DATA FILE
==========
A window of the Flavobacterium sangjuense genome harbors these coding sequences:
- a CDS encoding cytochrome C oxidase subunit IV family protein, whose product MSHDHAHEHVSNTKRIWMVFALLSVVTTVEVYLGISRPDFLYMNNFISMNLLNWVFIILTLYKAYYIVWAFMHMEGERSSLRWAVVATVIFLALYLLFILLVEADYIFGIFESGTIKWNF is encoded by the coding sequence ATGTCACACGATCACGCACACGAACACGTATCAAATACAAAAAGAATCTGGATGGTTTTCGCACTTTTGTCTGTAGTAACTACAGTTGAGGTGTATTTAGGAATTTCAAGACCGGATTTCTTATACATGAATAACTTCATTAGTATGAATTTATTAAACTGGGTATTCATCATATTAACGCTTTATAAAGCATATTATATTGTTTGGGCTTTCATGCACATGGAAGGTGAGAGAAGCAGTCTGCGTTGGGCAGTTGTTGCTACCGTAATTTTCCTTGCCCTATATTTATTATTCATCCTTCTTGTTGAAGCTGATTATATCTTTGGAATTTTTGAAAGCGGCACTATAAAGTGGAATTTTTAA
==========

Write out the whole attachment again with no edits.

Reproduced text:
A window of the Flavobacterium sangjuense genome harbors these coding sequences:
- a CDS encoding cytochrome C oxidase subunit IV family protein, whose product MSHDHAHEHVSNTKRIWMVFALLSVVTTVEVYLGISRPDFLYMNNFISMNLLNWVFIILTLYKAYYIVWAFMHMEGERSSLRWAVVATVIFLALYLLFILLVEADYIFGIFESGTIKWNF is encoded by the coding sequence ATGTCACACGATCACGCACACGAACACGTATCAAATACAAAAAGAATCTGGATGGTTTTCGCACTTTTGTCTGTAGTAACTACAGTTGAGGTGTATTTAGGAATTTCAAGACCGGATTTCTTATACATGAATAACTTCATTAGTATGAATTTATTAAACTGGGTATTCATCATATTAACGCTTTATAAAGCATATTATATTGTTTGGGCTTTCATGCACATGGAAGGTGAGAGAAGCAGTCTGCGTTGGGCAGTTGTTGCTACCGTAATTTTCCTTGCCCTATATTTATTATTCATCCTTCTTGTTGAAGCTGATTATATCTTTGGAATTTTTGAAAGCGGCACTATAAAGTGGAATTTTTAA